The world has no alternative but to negotiate a significant and effective new climate treaty.  Nations must bring themselves to abandon the hindsight view of the Convention’s principles.  They have to accept the present status and the dire projections of future environmental damage.  They must adopt the prospective view.  For example, investments in the energy economy should be directed toward renewable energy and energy efficiency, not toward new fossil fuel infrastructure.  Our future, and that of our children and further progeny, requires no less. 


Economic Growth, Energy and GHG Emissions

China’s energy use from 1997 (i.e., more than half way across the horizontal axis in the first graphic above) to 2011 had an average growth rate of 8.2%/yr,  and its CO2 emissions  for the same period grew by an averaged rate of 7.6%/yr (but note the sharp change in rates starting about 2001; second graphic).  India’s energy use increased by about 4.9%/yr and its CO2 emissions grew by an averaged rate of 5.1%/yr.  In the same period the use of energy in the U. S. remained essentially unchanged, and its CO2 emission rate fell by an average 0.1%/yr.  The behavior of other industrialized countries is similar.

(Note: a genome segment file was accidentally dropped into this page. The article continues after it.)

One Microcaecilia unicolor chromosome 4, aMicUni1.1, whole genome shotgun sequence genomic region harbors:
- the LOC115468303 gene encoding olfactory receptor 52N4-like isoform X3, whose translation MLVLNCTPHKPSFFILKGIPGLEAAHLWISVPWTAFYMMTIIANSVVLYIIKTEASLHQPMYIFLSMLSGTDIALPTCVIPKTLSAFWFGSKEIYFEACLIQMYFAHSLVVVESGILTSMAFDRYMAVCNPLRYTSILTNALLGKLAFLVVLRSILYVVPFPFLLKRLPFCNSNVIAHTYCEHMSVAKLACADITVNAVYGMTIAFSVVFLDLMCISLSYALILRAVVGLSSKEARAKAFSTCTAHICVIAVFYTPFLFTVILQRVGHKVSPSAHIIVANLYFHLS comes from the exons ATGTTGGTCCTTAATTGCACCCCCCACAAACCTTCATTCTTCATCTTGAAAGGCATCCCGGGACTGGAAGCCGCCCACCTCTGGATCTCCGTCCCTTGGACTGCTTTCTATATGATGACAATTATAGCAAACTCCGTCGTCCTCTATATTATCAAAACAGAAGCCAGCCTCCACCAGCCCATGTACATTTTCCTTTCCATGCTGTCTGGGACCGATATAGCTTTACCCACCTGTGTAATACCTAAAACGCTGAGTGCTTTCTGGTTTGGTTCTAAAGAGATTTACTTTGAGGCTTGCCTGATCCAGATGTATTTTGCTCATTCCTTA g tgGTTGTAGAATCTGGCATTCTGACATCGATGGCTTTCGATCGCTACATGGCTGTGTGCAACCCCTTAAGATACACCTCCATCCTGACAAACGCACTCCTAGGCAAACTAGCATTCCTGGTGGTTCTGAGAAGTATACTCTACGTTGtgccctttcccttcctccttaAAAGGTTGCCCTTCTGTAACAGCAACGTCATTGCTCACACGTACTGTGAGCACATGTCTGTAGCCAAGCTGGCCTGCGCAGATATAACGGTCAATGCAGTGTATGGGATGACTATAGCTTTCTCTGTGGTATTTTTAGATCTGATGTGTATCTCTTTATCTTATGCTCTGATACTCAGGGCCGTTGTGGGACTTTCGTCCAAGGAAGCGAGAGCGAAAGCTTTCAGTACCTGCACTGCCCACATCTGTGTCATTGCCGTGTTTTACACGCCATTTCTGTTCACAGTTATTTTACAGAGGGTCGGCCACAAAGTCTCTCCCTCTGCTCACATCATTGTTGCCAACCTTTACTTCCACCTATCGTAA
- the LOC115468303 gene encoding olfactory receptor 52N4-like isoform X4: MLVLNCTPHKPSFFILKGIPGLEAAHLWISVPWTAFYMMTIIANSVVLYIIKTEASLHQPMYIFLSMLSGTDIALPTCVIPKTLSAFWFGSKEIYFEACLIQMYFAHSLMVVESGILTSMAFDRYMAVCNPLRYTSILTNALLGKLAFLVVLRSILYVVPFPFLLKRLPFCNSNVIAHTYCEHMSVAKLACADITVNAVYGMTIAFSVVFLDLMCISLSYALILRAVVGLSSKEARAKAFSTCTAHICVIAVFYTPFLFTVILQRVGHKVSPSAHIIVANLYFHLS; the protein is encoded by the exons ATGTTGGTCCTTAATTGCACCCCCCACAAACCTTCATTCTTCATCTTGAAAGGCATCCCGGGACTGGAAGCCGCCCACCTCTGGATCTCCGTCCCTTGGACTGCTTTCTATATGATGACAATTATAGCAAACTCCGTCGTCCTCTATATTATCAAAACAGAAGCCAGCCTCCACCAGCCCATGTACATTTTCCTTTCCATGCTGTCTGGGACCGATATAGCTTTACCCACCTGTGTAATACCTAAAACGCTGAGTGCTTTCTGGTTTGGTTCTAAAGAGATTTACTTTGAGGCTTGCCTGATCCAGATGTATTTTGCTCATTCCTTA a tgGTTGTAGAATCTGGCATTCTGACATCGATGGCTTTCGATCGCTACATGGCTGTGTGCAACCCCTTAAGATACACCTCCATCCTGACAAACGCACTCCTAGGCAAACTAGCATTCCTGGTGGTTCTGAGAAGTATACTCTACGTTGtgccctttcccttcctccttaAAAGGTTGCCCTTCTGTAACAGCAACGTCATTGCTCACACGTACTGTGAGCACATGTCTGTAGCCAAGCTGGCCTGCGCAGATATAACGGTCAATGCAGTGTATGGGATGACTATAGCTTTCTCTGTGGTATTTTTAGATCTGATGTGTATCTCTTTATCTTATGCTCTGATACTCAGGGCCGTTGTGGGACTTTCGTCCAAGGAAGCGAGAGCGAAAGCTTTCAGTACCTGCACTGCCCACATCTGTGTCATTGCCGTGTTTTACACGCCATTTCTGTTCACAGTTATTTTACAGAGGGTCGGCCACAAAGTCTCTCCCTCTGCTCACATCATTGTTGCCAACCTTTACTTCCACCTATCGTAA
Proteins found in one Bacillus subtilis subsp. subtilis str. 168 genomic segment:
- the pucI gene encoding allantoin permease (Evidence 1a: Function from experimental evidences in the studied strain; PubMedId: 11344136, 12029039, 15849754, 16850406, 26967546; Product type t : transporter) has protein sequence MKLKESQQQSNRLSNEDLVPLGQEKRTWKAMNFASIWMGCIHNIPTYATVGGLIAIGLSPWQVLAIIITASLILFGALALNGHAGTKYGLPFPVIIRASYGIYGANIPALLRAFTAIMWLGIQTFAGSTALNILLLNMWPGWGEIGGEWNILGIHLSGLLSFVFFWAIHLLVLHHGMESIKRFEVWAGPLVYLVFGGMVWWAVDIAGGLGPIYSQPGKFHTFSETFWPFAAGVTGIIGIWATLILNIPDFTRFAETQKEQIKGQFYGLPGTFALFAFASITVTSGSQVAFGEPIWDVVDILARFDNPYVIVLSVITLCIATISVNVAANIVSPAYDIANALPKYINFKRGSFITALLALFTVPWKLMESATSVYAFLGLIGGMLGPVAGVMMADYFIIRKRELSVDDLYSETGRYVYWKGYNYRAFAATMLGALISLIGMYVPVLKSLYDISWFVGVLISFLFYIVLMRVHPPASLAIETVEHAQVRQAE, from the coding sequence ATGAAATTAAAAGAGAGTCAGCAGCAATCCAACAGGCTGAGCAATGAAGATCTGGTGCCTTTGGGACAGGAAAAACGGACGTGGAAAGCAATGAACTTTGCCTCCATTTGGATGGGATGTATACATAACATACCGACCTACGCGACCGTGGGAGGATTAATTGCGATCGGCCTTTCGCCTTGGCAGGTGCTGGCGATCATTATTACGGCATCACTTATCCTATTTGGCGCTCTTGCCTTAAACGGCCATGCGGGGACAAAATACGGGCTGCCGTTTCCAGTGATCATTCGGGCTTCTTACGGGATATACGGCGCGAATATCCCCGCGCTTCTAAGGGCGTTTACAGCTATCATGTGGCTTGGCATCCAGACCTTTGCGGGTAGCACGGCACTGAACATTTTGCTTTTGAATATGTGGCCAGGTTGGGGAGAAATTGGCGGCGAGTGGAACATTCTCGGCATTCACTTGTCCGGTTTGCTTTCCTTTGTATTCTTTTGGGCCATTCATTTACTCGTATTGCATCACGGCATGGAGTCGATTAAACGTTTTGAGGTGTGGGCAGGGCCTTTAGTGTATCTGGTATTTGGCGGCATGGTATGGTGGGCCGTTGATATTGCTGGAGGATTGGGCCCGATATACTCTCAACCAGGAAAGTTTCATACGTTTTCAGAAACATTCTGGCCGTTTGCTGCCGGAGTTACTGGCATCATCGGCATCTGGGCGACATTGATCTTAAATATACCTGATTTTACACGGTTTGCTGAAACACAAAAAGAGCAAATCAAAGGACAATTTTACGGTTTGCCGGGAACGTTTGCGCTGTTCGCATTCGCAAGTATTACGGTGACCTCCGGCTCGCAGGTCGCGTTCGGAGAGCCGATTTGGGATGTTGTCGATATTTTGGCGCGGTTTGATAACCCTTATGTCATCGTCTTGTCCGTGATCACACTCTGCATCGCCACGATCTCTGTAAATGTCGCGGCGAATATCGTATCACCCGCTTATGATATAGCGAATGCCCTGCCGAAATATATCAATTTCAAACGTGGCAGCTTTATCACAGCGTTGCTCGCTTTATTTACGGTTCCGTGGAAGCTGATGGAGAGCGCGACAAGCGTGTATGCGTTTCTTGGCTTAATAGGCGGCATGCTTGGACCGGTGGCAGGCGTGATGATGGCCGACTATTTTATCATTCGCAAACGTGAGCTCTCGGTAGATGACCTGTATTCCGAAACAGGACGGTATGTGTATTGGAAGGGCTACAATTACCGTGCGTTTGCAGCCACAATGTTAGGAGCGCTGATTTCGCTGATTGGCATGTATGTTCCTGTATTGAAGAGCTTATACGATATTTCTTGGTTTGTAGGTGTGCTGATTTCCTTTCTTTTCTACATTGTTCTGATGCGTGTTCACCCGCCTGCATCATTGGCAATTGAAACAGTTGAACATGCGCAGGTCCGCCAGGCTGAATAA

These data illustrate how the original ambiguity of “common but differentiated responsibilities and respective capabilities” stated in the Convention has played out in the intervening years.  Most developed countries have taken concrete steps to lower the actual rate of emission of GHGs after Kyoto.  On the other hand, a country such as China has increased efficiency of use of energy by a few percent per year.  Even so, China’s overall demand for energy has grown at much faster rates.  As a result its net emissions balance still leaves the country with increased rates of GHG emissions in absolute terms, i.e., in terms of actual amount of GHG released into the atmosphere.  The energy usage projected by EIA to 2040 (first graphic) reflects this, both for China and for India.